By Joni Lindquist
Cybersecurity is one of the biggest issues in America today. We live in a world where our personal and financial information are stored electronically and we have access to them at our convenience. The downside is that there are smart people with nefarious desires hacking into large databases, including such large companies as Target and Home Depot. Given the threat, the SEC recently issued information to help individuals protect their online brokerage investment accounts.
The SEC bulletin Investor Bulletin: Protecting Your Online Brokerage Accounts from Fraud outlines several tips we’ve condensed into six here:
- Pick a “strong” password. Keep it secure, and change it regularly. Use different passwords for different online accounts (i.e., brokerage, banking, retirement, or other similar financial accounts).
While it’s a pain to have different passwords and also change them regularly, it is important to do so. I keep all my passwords in a written document that I update regularly. I know there are programs to store your passwords but I am always skeptical that if I get hacked, how those passwords are safe if they are all in one place (call me paranoid). It would be good to get in the habit of updating your passwords every 90 days.
- Use two-step verification, if available.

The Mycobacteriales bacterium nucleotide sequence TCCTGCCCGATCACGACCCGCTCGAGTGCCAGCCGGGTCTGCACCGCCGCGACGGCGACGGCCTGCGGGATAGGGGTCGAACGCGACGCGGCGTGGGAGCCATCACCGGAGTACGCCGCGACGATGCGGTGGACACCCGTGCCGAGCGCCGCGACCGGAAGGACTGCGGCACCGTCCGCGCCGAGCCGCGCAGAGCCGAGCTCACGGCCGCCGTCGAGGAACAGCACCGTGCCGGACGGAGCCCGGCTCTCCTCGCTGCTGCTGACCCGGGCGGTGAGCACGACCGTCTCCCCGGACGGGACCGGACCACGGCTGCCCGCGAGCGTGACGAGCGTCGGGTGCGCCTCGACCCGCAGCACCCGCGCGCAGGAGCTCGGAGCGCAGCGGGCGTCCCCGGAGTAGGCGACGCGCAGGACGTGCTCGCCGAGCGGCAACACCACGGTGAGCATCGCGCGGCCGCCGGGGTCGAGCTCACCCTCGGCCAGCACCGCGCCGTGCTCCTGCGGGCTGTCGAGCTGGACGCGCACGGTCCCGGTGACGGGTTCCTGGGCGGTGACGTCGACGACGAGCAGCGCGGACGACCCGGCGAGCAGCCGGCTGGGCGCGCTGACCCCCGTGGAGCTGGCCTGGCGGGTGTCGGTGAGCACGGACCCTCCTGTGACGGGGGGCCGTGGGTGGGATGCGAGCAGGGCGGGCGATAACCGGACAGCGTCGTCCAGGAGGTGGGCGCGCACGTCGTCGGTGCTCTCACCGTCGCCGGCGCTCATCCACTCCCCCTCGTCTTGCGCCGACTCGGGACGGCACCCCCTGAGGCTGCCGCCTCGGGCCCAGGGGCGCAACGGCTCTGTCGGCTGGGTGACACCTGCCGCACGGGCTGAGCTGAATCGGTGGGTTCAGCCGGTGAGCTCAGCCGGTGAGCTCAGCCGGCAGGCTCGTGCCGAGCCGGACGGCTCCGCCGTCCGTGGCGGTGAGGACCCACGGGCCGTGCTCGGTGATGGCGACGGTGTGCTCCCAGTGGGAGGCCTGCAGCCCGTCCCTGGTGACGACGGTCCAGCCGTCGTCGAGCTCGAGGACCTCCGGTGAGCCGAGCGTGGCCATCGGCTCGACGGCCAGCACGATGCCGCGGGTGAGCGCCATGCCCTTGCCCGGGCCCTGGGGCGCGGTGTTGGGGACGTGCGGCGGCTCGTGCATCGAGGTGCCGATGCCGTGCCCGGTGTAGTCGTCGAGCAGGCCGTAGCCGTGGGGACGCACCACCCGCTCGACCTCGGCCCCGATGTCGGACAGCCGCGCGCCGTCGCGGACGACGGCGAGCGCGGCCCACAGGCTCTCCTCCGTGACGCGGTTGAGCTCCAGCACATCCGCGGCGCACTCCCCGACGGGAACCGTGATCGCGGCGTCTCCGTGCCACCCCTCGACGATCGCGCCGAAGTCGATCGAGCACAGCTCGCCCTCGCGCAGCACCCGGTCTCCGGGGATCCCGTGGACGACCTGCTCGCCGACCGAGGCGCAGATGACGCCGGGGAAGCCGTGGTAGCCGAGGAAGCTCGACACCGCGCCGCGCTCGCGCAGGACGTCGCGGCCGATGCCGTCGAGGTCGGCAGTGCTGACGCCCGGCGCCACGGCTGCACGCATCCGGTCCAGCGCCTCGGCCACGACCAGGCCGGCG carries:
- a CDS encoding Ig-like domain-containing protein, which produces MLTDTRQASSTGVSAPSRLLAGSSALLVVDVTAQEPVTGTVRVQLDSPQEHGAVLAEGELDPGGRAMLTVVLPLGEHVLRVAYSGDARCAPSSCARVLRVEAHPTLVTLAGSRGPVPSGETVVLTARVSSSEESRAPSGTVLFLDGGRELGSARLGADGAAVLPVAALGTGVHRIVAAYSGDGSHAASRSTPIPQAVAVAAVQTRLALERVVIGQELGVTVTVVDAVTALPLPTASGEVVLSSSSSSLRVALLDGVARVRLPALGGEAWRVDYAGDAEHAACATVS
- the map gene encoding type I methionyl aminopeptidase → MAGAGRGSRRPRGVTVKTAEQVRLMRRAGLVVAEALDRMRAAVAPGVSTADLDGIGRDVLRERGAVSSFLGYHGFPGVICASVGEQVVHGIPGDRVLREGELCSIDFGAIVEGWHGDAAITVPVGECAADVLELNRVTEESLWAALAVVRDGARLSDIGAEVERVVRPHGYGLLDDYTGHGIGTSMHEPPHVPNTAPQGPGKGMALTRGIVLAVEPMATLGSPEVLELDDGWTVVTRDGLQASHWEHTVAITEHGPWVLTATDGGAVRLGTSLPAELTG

If the brokerage allows it, use two step verification, which typically means when you sign in the brokerage, will send a code to your phone that you enter to gain access.
- Avoid using public computers and be cautious with Wi-Fi networks to access your online brokerage account.
In my mind, if at all possible, only use your home or business network to access your accounts. The SEC recommends the use of firewalls and other security mechanisms for your computer.
- Be extra careful before clicking on links sent to you.
Be vigilant – so many viruses and other bad things can happen if you click on a bad link. If you don’t know who sent you the link, don’t open. The SEC bulletin provides more specific cautions.
- Secure your mobile devices.
It is wise to password-protect your mobile devices. That way, if you lose it, no one can access the phone.
- Regularly check your account statements and trade confirmations.
We recommend to our clients that they routinely check their monthly account statements from the custodians and check trade confirmations. If something looks suspicious, contact your financial planner.
None of the above are guarantees that you won’t be affected by a cybersecurity breach, yet they are good practices to at least make it more difficult. You can’t control everything in cyberspace, but you can control the actions above.
For more information on how to keep your information safe, schedule a meeting by clicking below, contact Joni Lindquist –email@example.com, or call (913) 345-1881.